Dementia in Down syndrome adults causing caregiver crisis

Most days Craig Cambeis doesn’t talk a whole lot. In fact, words and memories continue to escape the 59-year-old Down syndrome man.

It’s part of the daily struggle for his sister and sole caretaker, Adele Barlow — making sure they share meaningful moments, even as Craig becomes a stranger to the present.

Behind his striking blue eyes and sweet disposition, Craig is battling dementia like so many other Down syndrome adults across the state. His early days started slowly, but now the end seems to be rushing at them.

“It was actually about a year ago when he started, he didn’t remember our names,” Barlow said.

He was once a New Jersey Devil’s hockey fanatic, competitive swimmer, equestrian and gold-medal winner in the Special Olympics. Today, Craig has no interest in those activities, and the skills his family fought so hard to help him master are slowly slipping.

“He could communicate before, say 2 years ago. I could give him instructions and he’d pretty much follow them. And he had his routine, he could dress, and feed himself, and change the TV channels and he can’t do any of that anymore,” said Barlow. “And I would say it’s all occurred within the past year to year-and-a-half where I dress him and I physically brush his teeth for him and I shave him.”

“This is the first generation of people with Down syndrome who have been out in the community and kept with their family,” explained nurse practitioner Leone Murphy. “A lot of people think that most people live in group homes — not true.”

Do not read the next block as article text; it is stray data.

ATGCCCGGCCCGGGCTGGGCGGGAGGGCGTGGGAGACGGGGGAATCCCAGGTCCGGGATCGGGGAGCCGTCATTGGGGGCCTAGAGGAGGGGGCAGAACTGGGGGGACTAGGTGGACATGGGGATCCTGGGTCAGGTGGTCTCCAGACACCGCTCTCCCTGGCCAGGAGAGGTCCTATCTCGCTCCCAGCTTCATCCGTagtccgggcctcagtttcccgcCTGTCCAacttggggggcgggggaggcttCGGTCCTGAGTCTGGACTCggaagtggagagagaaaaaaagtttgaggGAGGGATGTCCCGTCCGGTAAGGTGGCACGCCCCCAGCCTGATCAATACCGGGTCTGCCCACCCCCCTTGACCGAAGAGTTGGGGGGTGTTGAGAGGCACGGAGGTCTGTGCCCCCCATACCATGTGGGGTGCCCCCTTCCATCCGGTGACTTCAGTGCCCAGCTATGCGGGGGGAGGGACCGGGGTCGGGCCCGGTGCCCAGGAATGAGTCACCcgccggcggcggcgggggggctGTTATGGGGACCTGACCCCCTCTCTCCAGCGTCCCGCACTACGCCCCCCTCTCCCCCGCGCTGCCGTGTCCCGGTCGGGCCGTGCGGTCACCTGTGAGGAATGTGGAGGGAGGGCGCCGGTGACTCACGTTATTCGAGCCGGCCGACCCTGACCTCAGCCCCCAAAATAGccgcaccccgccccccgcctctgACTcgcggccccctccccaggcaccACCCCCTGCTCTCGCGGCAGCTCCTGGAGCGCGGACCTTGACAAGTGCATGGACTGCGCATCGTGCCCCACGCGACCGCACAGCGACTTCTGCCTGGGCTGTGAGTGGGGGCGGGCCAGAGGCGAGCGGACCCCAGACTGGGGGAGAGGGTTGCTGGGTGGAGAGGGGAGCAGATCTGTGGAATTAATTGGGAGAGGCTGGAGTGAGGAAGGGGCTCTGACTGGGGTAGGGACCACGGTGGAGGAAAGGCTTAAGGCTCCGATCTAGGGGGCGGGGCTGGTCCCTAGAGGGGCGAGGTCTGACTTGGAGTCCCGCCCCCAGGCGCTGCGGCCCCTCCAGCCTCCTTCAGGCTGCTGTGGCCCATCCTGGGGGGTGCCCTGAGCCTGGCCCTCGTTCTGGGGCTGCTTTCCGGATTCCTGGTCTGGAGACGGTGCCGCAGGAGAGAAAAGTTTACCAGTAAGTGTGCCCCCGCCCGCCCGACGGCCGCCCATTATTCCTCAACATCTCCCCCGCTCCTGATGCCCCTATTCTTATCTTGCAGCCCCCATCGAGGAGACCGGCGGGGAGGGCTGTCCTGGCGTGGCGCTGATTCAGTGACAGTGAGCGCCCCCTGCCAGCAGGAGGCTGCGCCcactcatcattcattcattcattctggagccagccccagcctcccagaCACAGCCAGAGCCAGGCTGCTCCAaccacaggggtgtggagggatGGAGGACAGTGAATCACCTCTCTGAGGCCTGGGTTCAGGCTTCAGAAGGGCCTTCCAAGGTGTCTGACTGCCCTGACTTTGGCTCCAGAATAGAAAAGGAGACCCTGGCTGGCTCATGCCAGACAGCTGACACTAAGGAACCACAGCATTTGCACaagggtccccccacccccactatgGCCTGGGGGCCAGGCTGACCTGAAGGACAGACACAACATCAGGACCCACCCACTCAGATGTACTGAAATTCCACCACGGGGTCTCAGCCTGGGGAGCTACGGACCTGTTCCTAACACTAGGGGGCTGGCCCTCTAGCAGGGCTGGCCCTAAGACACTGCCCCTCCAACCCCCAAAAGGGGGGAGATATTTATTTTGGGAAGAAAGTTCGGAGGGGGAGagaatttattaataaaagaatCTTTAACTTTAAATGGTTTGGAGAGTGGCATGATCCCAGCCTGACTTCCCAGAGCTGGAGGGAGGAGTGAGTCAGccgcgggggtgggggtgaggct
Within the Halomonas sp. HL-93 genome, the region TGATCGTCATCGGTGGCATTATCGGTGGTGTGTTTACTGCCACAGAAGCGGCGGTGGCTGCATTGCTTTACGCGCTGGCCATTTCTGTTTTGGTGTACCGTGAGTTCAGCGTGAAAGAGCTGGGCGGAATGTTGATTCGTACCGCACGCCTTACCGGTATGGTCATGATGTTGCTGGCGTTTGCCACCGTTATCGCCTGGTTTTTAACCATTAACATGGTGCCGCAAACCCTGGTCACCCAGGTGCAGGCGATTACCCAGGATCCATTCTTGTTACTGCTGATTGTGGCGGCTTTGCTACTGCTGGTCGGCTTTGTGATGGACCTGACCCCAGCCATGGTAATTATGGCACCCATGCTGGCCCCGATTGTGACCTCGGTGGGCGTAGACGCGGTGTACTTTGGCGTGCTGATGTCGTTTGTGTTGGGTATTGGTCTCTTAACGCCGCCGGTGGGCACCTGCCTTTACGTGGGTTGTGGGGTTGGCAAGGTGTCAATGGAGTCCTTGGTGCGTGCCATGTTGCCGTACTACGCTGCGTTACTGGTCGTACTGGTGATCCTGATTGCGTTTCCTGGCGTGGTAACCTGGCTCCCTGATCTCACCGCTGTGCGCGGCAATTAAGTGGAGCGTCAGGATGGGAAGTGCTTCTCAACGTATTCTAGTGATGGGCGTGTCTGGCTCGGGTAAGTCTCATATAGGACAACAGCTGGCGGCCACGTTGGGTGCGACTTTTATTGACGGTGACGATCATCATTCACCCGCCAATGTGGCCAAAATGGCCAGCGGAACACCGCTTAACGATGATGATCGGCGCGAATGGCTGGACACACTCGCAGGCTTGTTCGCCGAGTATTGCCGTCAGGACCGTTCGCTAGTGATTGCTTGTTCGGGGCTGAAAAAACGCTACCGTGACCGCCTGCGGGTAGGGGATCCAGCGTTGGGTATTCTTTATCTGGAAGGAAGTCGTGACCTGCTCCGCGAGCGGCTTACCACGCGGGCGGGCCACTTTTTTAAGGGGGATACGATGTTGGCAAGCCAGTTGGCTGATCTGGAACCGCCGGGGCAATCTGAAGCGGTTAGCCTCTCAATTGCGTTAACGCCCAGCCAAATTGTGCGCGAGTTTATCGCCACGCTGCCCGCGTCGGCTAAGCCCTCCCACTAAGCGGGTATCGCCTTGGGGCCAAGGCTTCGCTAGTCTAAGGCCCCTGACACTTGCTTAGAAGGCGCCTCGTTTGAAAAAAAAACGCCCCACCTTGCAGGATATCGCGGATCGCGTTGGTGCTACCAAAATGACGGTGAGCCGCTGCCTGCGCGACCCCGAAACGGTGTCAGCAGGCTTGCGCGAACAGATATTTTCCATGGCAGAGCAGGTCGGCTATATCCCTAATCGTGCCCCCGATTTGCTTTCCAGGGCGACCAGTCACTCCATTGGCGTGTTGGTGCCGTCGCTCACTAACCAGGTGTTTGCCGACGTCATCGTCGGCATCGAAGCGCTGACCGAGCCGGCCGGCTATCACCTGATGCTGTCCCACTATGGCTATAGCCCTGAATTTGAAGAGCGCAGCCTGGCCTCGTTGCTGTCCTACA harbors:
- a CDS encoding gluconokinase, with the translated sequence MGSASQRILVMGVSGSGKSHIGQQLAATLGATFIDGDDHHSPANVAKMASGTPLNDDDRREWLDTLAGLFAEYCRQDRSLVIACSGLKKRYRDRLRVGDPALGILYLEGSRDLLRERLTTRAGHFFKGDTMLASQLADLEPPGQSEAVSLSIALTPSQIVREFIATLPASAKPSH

Murphy is considered an expert in this community. She helped open the first health clinic for developmentally disabled adults at the nonprofit Monmouth Arc. Her 45 year-old Down syndrome daughter, Michelle, is part of a first generation whose parents defied doctor’s orders to institutionalize babies born with Downs. Now adults, they face a relatively unknown world of aging with the disability.

“Before, they were usually put into developmental centers and they died much younger. They didn’t have the medical care that we have now — the antibiotics, the preventive health,” Murphy said.

During the mid 1960s, the average life expectancy for a person born with Down syndrome was about 21 years. Today, that number has tripled, according to the National Institute of Health, with many living well beyond. But so too, has the prevalence of dementia. Research from the NIH shows up to 55 percent of Down syndrome adults ages 40- to 49-years-old will be clinically diagnosed. That number increases as they age.

“The reason there’s such a high correlation of the dementia in this population is the amyloid plaque that causes dementia is on the 21st chromosome in all of us. So you and I have two chromosomes, but they have three, so that’s why it starts so early with them,” Murphy said.

“What has not been understood is what happens to those who age with Down syndrome,” said Jane Boyle, a member of the National Task Group on Intellectual Disabilities and Dementia.

But Boyle lived it. Her sister, Ellen, thrived as a cherished member of their Sea Girt community until she died from Alzheimer’s disease at age 52. Ellen played sports, volunteered, held a job, and kept a jam packed social calendar.